It is a fact that most owners will encounter dog diarrhea. Happily, most cases of diarrhea in dogs are simple and clear up on their own. But it's important to know that diarrhea is just a symptom, not a diagnosis in its own right. To keep pets well, owners need to spot the difference between simple garbage gut and something more worrying. Avoid getting down in the dumps with this short guide to diarrhea in dogs.
We sneeze because of dust, hay fever, or the common cold. In the same way, there are many causes of diarrhea in our canine friends. The most common cause in our best buddies is the scavenger, the dog that eats tempting titbits they find on a walk. This dietary indiscretion leads to garbage gut, resulting in diarrhea (and sometimes vomiting) as the body rejects their ill-gotten gains as rotten or inedible.
Another common cause of diarrhea is diet. Poor quality food is hard to digest and drivesdog diarrhea. Also, some dogs have a food intolerance or even a food allergy, and the symptoms include diarrhea or sometimes itchy skin. And a sudden change of diet can also causediarrhea in dogs, as the good gut-bacteria that help digestion don't get a chance to adapt.
Then there are infections that result in diarrhea. These range from the common parasites such as the dog roundworm through to viruses (like distemper or parvovirus)—or even bacterial infections that can also infect people, such as salmonella, campylobacter, and E.coli.
A quick word of warning about explosive diarrhea: this is the firehose diarrhea the dog has little control over. This carries a special risk to the dog's health because of the amount of fluid lost. Explosive diarrhea can quickly lead to dehydration, which is a serious complication. These dogs need to visit the vet, especially if they are vomiting or aren't drinking.
Straightforward diarrhea in dogs responds best to fasting for 12–24 hours, then introducing a bland diet—but make sure fresh water is always out to drink. Good food choices include white meats such as boiled chicken breast, turkey, rabbit, or white fish. Bulk this up with a little boiled white rice, pasta, or potato. Avoid dairy products such as milk and butter.
Note that offering a chicken-flavored food won't work, as there are too many other ingredients. Also, feed little and often, like a little puppy, as this is gentler on the gut.
How to treat dog diarrhea depends on what's driving it. Therapy may range from home management of simple garbage gut through to hospitalization for cases of pancreatitis or viral infections.
For simple diarrhea, the aim is to rest the gut by fasting, so it gets a chance to repair itself. Also important are a bland diet, feeding little and often, and giving probiotics. If this doesn't do the trick, it means a trip to the vet. Don't delay hoping that it just needs more time, because the longer the tummy upset goes on the more out of balance the gut gets. Like a slow puncture on a car tire, get it sorted straight away and less damage is done.
Your vet will likely give supportive care (such as fluids to prevent dehydration), and may need to investigate the reason behind the diarrhea. Some tummy upsets are a symptom of a wider conditions, such as liver disease or pancreatitis, and identifying and treating the trigger is the way ahead.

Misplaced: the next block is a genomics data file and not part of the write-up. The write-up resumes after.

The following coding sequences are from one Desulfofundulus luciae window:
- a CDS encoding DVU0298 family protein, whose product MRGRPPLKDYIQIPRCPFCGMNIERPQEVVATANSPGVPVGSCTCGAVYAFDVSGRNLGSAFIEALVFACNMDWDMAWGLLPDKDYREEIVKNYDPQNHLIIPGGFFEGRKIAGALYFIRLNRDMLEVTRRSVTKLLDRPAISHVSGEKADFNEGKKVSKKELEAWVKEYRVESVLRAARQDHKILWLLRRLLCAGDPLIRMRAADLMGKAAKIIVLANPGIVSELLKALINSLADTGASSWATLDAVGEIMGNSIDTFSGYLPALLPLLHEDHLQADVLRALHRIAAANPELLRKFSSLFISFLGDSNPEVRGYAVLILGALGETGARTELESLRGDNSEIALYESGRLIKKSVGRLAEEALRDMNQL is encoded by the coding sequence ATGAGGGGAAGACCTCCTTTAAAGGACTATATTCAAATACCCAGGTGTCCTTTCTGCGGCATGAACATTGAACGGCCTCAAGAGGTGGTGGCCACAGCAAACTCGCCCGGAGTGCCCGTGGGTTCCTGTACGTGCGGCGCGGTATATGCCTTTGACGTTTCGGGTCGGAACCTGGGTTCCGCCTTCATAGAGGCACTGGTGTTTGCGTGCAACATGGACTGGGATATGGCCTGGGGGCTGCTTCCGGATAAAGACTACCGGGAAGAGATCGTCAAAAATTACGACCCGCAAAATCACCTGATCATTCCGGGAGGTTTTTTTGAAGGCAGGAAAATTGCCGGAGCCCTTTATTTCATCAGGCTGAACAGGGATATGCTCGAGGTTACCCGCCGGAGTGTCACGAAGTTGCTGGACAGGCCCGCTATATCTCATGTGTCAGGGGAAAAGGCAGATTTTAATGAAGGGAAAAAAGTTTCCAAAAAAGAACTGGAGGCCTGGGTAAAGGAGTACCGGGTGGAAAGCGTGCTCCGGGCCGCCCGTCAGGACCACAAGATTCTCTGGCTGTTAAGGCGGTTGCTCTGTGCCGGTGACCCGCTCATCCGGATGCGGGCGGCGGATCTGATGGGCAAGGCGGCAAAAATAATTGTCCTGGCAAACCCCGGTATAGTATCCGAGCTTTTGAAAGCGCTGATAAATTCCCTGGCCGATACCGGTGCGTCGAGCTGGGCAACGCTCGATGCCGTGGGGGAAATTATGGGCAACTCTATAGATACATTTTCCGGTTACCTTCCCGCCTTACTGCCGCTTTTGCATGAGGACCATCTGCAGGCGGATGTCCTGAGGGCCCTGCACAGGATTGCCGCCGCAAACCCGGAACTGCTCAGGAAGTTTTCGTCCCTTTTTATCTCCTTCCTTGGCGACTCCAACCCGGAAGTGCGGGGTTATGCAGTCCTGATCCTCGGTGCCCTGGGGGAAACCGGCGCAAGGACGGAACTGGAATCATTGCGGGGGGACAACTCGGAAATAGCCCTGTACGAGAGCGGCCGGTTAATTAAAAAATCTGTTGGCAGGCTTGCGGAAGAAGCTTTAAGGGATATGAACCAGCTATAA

Dog diarrhea is a messy inconvenience. If the dog is bright, drinking well, and there's no blood in the diarrhea, then home remedies may help. The key to this is:
Imodium is a human medicine designed to stop diarrhea and acts like putting a cork in a bottle. While Imodium is not toxic to dogs (at the correct dosage,) it's not a good idea to give Imodium to dogs. There are several reasons for this. The most important is that the diarrhea is better out than in. Plugging the diarrhea inside the gut means any toxins or bacteria are trapped in the body and risk making the dog sick. Also, stopping the diarrhea gives a false sense of security. Remember, diarrhea is just a symptom and removing this clue to ill health may delay getting much needed treatment.
Normal dog poop is brown, and a yellow stool is unusual. This color can either be down to something the dog ate that was yellow in color and poorly digestible (for example, that missing wax crayon), or it may be due to the presence of bile.
How to treat yellow dog poop in dogs depends on how well they are and how long the problem has been there. For waggy, happy dogs with yellow stools, the trick is to treat them for simple diarrhea.
Treating yellow stool in dogs with a problem that has gone on for some time is slightly different. These dogs may have an underlying problem that needs veterinary help. By finding and treating this condition, this corrects the issue and makes for normal poop.
The only diarrhea to treat at home is simple diarrhea due to scavenging in an otherwise healthy dog. When other symptoms are present, such as weight loss or loss of appetite, this is a red flag that things are more worrying. Diarrhea and weight loss hints at the dog either having a problem with the small intestine or has a more general illness. Either way, it's time to see the vet.
It is important to visit the vet for anything other than a simple diarrhea that clears up by itself after 24–48 hours. If the problem persists beyond this time, the dog needs help. Once the gut isn't working properly it gets more and more out of balance, so the problem is less and less likely to correct itself.
Always see the vet if:
Oh, and a top tip is to take photos, as vets find it helpful to see the diarrhea firsthand!